AS: I don’t think we’ll do a covers album. But this band was born in pubs playing covers, and you can fuck up covers and we don’t care as much. We’d play ‘Jumping Jack Flash’ for the tenth time, sinking pints of Carling all night, and play until two in the morning. All shit faced. And it was just so fun, because it’s just jamming. That was part of what we liked about doing covers; you can jam and if you mess up, because it’s somebody else’s song, it doesn’t feel like it’s bad. For this tour, we’re not doing a cover because we’ve got a lot of songs that people want to hear.

MGM: The Struts are known as much for your image as the music, as perfectly illustrated in the ‘Primadonna like me’ video. You’ve worked on a number of commercial partnerships; Luke’s promoting Misfit watches, you had your Victoria’s Secret fashion show thing, and you had your Funko cereal project. How you decide which ones to do?

AS: I think we’ve been lucky that the things that have come our way are all things that we like. I love Funko. I collect Funko and I’m still waiting for my Funko POP. Luke’s got one. But the cereal thing was great. One thing that we did was with Dodge; I’d never driven a Dodge car, but they’re cool and it helped pay for the Kesha music video. I think all the brands that we’ve worked with are cool and something that we like.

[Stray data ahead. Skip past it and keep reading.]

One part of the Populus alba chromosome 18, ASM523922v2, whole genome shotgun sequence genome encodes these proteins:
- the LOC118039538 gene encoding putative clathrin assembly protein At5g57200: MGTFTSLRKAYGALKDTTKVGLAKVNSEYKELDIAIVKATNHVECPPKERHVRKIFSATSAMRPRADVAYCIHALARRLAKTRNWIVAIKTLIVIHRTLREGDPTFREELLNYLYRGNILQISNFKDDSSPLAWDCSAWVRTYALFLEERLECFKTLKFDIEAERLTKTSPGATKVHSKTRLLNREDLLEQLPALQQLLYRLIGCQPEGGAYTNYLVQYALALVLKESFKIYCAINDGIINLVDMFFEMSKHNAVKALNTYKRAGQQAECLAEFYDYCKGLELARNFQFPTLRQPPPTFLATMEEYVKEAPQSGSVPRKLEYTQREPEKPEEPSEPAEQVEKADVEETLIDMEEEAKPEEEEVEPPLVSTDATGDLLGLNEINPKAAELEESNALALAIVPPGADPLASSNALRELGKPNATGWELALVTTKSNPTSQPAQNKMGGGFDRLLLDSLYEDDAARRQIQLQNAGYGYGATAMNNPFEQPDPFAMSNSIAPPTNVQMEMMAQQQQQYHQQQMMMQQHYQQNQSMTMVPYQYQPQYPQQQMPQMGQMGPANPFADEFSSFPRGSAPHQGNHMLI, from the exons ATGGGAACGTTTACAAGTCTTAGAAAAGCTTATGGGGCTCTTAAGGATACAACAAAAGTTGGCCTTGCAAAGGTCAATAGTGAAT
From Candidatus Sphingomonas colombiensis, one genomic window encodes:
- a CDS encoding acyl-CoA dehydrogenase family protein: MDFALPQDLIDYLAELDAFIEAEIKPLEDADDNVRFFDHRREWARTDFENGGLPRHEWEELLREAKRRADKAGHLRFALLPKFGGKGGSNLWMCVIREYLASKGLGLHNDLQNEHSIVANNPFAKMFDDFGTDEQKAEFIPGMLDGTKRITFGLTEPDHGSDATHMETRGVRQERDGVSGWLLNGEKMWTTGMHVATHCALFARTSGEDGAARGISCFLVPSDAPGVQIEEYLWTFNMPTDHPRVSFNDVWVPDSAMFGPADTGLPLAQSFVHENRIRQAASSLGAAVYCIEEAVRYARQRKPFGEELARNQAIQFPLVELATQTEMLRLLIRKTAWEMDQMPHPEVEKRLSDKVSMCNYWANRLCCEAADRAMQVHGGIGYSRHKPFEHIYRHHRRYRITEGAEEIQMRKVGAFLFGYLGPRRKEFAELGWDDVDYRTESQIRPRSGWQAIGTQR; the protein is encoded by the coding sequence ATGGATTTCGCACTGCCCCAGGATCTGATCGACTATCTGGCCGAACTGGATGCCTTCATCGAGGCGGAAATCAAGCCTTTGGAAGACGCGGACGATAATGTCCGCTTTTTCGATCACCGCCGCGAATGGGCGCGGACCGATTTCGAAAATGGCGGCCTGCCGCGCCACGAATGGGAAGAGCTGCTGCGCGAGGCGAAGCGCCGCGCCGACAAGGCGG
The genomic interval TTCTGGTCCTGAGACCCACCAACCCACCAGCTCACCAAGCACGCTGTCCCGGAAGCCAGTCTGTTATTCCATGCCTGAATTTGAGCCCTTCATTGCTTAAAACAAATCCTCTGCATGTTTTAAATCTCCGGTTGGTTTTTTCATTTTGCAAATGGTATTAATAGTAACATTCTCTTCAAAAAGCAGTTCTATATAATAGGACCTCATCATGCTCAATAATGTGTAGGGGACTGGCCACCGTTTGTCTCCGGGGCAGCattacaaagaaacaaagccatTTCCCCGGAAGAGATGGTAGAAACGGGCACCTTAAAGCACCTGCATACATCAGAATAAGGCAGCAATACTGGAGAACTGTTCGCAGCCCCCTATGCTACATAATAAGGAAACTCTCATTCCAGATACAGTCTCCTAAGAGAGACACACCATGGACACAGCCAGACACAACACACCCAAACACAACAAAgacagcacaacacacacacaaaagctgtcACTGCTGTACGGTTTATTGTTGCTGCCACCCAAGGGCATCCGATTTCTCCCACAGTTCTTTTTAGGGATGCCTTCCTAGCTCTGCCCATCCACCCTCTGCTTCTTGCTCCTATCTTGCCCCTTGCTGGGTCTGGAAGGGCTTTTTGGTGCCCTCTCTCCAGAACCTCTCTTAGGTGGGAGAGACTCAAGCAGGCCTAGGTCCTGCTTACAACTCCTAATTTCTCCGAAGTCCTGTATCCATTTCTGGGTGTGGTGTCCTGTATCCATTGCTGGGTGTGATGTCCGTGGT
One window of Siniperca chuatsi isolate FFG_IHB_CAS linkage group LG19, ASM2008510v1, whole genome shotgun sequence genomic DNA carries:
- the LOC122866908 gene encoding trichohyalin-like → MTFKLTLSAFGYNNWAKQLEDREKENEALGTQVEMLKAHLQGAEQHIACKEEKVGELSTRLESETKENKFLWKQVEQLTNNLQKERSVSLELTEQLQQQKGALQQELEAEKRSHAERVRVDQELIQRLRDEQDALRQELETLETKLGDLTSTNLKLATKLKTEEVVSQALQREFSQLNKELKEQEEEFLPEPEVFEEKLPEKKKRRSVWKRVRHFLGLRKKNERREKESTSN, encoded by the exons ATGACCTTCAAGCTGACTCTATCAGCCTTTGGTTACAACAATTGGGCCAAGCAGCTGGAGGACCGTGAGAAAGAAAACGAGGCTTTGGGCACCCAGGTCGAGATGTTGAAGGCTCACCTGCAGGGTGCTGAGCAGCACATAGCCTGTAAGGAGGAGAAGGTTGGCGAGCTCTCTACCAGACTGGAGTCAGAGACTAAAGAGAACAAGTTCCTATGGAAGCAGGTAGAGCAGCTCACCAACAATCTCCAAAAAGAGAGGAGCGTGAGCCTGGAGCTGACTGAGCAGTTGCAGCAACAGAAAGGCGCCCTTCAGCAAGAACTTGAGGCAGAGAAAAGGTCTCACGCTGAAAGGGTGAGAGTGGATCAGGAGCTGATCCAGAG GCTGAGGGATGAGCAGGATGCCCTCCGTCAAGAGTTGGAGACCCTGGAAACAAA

MGM: Given your exhaustive touring schedule, do you get a chance to watch much other music?

AS: There’s a band called White Reaper that I really like over here. They’re from Louisville, Kentucky, and opened for us, but I’ve been a huge fan of them since then. I think they’re Thin Lizzy meets the Ramones; a really cool band. I really like the 1975. This new band we’ve just got out with us called Mac Saturn are also really cool, and I think they’re going to blow up. I still love watching the Stones. I think they’re better than ever.